Isaac Presley at Seeking Delta sent me an excel spreadsheet of Price/Earning, Price/Book and Price/Sales ratios for 71 countries. Click on the above link to see his post.
Using Presley’s data, Ross Perez and Ellie Fields at Tableau Software created the following interactive map. It is difficult to see all 71 countries at once so the initial view is the G-20.
Please give the map about 10 seconds or so to load. Hover your cursor over any circle or any line on the data (except the name of the country itself) to see additional details.
Case-Shiller 10-Year normalized PE ratios are a far better measure of value. Unfortunately, we do not have that data for every country. As an example, however, the Case-Shiller PE ratio for the US is currently 23.
On a price-to-book ratio, Japan is the best value by far in the G-7. Once again however, these metrics assume accurate book values. I am not particularly apt to agree with most of them.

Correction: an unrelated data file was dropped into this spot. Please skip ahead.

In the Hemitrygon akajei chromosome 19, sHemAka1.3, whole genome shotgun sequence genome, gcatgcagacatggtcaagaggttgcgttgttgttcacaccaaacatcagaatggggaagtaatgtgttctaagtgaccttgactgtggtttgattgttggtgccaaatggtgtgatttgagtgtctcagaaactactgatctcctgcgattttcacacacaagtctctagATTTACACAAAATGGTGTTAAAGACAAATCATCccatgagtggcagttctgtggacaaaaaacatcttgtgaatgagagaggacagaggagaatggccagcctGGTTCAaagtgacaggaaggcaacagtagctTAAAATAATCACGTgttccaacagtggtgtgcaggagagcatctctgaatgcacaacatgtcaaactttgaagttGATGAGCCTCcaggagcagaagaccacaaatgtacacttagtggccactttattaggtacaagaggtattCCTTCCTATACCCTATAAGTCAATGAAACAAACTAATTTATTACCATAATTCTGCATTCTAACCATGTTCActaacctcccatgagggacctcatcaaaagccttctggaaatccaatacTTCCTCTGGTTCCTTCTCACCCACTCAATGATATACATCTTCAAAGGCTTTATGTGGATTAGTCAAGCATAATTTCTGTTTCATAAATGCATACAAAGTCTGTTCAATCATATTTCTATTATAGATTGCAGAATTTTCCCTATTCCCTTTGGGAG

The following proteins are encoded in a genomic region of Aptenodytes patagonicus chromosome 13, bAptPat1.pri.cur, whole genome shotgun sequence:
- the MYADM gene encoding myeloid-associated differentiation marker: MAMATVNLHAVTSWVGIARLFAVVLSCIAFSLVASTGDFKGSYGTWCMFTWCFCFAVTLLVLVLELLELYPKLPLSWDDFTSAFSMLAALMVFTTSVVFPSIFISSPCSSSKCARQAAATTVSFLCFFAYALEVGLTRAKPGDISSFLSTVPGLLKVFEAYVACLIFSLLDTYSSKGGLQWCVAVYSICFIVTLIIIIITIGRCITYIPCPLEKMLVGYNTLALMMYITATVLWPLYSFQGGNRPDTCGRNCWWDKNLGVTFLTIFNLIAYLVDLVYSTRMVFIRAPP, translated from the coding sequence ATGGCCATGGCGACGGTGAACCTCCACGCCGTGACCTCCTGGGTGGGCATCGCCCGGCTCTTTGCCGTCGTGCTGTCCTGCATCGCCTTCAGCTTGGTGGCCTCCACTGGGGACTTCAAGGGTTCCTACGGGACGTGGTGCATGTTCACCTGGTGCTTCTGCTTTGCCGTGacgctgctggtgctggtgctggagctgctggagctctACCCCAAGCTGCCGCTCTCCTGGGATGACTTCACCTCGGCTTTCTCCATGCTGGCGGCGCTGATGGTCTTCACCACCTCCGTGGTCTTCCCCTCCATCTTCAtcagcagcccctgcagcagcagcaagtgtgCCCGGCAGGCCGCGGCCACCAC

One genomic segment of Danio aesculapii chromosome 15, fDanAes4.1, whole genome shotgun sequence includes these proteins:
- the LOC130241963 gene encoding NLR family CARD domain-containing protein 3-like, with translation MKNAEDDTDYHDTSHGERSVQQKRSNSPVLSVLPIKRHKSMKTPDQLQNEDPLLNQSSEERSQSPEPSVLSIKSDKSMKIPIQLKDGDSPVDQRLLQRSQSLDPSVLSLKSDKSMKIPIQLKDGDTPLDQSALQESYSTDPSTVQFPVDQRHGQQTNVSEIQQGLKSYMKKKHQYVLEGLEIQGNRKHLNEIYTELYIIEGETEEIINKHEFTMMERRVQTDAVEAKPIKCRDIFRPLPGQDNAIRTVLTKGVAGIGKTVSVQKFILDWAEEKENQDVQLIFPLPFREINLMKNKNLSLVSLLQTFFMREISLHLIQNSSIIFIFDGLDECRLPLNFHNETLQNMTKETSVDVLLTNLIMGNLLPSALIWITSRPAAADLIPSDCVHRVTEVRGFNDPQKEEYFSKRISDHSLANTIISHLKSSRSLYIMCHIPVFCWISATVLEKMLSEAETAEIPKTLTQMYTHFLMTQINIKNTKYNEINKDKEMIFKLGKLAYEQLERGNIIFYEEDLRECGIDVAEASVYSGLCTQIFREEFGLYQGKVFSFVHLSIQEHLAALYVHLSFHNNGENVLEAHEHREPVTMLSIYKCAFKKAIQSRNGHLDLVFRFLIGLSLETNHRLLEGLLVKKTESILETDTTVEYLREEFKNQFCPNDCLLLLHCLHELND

Absolute vs. Relative Values
The idea that one should buy “relative values” just to buy something is flawed. Yet, except for Japan with a price-to-book value near one, with most corporate debt wiped off corporate books, I see little “absolute value” elsewhere.
The problem with Japan is the Yen. To invest in Japan one needs to hedge that Yen exposure or a declining Yen could wipe out most equity gains.
Meanwhile the market grinds higher and higher.
Bernanke has succeeded in creating another bubble in equities, junk bonds, and leveraged-buyouts. From any realistic perspective, this is one strenuously overvalued equity market, globally, yet nothing prevents the bubble from getting bigger.
The greater fool’s game is in full swing. When it stops is anyone’s guess. I sure don’t know.
Mike “Mish” Shedlock
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